As I look to the future of our education system, I challenge all the thought leaders, policymakers, and educational leaders to think differently as we redesign our new approach to serving kids. Whether we are still operating under a distance learning model, blended model, or back to some version of brick and mortar, can we prioritize relationships above all else? Can we build everything around creating time for students and adults to find, build, and sustain meaningful relationships that create hope for everyone involved?
Until then, teachers, assistant principals, principals, counselors, and the army of other adults in the system are doing their best to connect virtually with kids. It’s not ideal, and certainly not good for everyone involved, but it is our reality. Relationships above all else should be the driving force in our efforts right now.
What happened to my student? A few years later, he happened to help me at Best Buy when I was shopping for a new printer. He was proudly wearing the standard blue “Best Buy” shirt, had a fresh haircut that unveiled hope-filled and prideful eyes, and couldn’t wait to tell me all about the classes he was taking at the local community college.
I wonder now, could I have had the same connection and relationship with him in this new virtual world?
In our massive shift to remote learning, and in the spirit of being a continuous learner, I’ve been trying to learn more about online learning. What are effective ways to teach students online? How do we structure communication (including instruction and feedback) to students via computers or phones? And what are some strategies that AWSP can share with principals as they shift to becoming digital principals who are responsible for managing their culture, systems, and learning in their (now) remote buildings.
Here are some initial thoughts from the principals at the Washington Virtual Academies (WAVA) about teaching in an online setting. And, guess what the very first thing they all say about teaching online is? You got it. It’s the same as teaching in an actual building or classroom. Building relationships with kids is the key to success.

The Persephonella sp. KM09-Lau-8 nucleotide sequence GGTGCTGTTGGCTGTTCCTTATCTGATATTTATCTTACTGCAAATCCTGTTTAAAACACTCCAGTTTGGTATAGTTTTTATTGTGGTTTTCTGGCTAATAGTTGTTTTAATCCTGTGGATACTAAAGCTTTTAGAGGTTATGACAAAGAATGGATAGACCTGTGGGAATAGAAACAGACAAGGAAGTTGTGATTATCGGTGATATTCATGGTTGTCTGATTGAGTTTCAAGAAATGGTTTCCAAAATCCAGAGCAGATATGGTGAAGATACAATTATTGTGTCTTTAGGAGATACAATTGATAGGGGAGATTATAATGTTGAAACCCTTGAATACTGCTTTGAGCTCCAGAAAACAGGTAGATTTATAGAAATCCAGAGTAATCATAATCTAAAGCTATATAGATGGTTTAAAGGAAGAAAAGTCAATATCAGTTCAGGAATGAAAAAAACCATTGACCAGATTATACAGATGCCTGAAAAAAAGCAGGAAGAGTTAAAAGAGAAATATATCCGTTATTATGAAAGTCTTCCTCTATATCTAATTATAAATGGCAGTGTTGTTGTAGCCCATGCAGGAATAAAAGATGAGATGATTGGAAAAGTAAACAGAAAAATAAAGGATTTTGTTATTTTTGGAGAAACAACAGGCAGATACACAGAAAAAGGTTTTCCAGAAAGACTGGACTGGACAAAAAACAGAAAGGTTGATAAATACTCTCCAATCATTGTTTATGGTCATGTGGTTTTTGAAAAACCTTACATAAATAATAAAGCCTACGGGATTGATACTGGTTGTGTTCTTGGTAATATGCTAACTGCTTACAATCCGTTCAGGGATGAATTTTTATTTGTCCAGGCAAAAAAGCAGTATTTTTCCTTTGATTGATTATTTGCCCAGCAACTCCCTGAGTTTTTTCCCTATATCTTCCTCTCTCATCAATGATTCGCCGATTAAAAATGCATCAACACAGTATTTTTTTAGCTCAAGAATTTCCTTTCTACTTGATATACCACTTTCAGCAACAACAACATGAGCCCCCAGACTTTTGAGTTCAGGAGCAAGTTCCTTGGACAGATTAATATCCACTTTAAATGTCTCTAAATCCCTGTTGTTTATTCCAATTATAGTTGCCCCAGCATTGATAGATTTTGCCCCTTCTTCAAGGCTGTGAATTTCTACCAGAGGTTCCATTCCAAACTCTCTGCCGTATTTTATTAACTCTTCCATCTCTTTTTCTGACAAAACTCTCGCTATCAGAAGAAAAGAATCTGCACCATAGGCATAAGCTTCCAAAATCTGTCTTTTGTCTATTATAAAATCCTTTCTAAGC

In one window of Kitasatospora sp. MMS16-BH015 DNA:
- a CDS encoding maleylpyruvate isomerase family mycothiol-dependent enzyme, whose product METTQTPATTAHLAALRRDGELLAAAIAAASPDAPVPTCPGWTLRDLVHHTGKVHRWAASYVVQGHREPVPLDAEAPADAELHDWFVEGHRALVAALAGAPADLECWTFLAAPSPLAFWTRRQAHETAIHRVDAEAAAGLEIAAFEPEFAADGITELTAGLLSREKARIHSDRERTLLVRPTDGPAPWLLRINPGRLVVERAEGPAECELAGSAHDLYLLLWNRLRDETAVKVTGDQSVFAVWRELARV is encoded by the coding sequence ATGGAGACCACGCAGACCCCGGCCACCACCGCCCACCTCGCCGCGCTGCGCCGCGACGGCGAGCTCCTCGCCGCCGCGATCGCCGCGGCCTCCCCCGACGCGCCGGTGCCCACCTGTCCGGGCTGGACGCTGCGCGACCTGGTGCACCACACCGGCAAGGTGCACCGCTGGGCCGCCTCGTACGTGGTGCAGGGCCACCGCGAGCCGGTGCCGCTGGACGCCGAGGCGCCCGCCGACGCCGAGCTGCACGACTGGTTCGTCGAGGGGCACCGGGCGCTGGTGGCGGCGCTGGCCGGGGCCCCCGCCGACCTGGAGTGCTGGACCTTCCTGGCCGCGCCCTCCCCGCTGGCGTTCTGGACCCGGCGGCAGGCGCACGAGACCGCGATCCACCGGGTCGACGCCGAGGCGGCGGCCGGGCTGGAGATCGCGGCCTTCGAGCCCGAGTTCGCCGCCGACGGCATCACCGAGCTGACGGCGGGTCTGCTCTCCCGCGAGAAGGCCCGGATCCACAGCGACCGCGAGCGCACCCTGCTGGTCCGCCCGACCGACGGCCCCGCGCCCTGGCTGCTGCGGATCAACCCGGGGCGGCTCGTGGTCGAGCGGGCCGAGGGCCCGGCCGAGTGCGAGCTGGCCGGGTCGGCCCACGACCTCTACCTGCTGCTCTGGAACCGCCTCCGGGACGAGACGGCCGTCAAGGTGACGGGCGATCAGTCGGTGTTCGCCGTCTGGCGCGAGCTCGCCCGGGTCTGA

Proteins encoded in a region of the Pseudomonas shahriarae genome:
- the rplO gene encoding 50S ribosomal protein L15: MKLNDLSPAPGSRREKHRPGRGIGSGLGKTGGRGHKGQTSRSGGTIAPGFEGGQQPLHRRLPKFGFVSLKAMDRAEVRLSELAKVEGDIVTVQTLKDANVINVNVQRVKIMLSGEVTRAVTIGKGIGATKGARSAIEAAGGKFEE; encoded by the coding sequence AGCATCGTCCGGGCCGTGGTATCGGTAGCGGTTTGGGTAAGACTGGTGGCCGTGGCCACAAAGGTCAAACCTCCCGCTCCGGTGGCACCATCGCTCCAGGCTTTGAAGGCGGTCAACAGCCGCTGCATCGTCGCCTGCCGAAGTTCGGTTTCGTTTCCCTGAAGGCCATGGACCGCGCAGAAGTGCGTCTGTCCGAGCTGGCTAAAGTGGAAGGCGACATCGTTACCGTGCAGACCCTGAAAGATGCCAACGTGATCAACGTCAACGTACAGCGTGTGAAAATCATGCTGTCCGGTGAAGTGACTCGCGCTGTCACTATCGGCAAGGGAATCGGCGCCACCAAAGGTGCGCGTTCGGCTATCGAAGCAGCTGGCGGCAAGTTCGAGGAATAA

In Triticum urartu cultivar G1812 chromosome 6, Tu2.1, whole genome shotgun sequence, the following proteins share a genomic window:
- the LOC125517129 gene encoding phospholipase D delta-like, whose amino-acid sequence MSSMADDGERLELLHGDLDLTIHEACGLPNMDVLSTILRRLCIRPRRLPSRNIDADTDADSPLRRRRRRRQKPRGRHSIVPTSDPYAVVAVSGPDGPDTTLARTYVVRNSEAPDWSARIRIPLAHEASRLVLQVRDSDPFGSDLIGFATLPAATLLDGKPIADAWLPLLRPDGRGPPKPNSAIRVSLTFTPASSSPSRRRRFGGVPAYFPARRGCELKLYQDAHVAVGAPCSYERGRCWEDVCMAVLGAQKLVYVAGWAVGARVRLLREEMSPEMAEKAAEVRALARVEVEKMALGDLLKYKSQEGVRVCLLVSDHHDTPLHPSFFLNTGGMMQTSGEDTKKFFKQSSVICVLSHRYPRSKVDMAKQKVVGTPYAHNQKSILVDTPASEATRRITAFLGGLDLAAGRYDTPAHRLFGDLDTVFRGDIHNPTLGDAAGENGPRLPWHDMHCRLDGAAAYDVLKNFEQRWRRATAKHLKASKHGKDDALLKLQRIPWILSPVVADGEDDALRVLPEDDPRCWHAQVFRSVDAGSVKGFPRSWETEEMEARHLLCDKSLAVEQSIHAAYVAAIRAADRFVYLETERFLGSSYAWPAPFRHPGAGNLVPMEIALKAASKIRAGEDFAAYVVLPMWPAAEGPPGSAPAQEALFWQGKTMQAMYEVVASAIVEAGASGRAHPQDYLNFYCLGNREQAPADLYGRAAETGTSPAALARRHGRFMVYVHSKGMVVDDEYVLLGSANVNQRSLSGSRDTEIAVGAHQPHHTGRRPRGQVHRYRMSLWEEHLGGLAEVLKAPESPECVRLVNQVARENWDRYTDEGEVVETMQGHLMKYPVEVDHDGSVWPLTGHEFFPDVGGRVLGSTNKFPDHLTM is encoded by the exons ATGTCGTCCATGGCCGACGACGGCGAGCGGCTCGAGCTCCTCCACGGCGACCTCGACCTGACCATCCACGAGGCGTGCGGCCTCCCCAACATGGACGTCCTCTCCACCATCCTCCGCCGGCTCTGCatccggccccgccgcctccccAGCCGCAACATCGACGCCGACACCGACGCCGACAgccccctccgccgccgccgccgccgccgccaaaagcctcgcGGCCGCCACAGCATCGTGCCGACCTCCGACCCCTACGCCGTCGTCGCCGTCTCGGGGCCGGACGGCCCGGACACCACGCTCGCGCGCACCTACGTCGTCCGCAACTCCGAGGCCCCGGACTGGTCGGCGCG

The Washington Virtual Academies (WAVA) uses the K12 online curriculum for Washington students in grades K-12. This program reaches thousands of Washington students and there are three principals (elementary, middle school, and high school) and one head of school. These leaders have all had experience leading brick and mortar buildings and last week they shared with us some of their advice about taking initial steps to leading in a digital environment.
Support teachers and make sure they are doing okay.
Empower teachers to do the same things they did in buildings.
Focus on staff meetings and PLC meetings.
Lean on building leadership.
Develop a communication plan with their staff--When and how will you communicate? Develop a schedule together with your building leadership.
Categorize the emails and questions you receive and try to answer them at one time each day.
Develop a plan for parent communication--Choose one or two platforms, don’t try to do them all.
Jayme Evans, Principal at WAVA High School, also shared these additional resources:
WAVA Student Enrollment Video
WAVA Parent-Student Handbook
WAVA High School Student Handbook
WAVA Master Schedule for Second Semester
WAVA List of Administrative Duties (includes information about assistant principals)
These four WAVA principals have a lot more information to share with all of us and we will be looking to them for more guidance in the months ahead. They know that online learning is not ideal for all students. And, unfortunately, we know that not all students have the ability to engage in learning online. Working to establish access to the internet and getting devices into kids’ hands is becoming an essential service and will be an important part of our work in the months ahead.
For even more information about teaching online, check out these Q and A’s with Jayme Evans: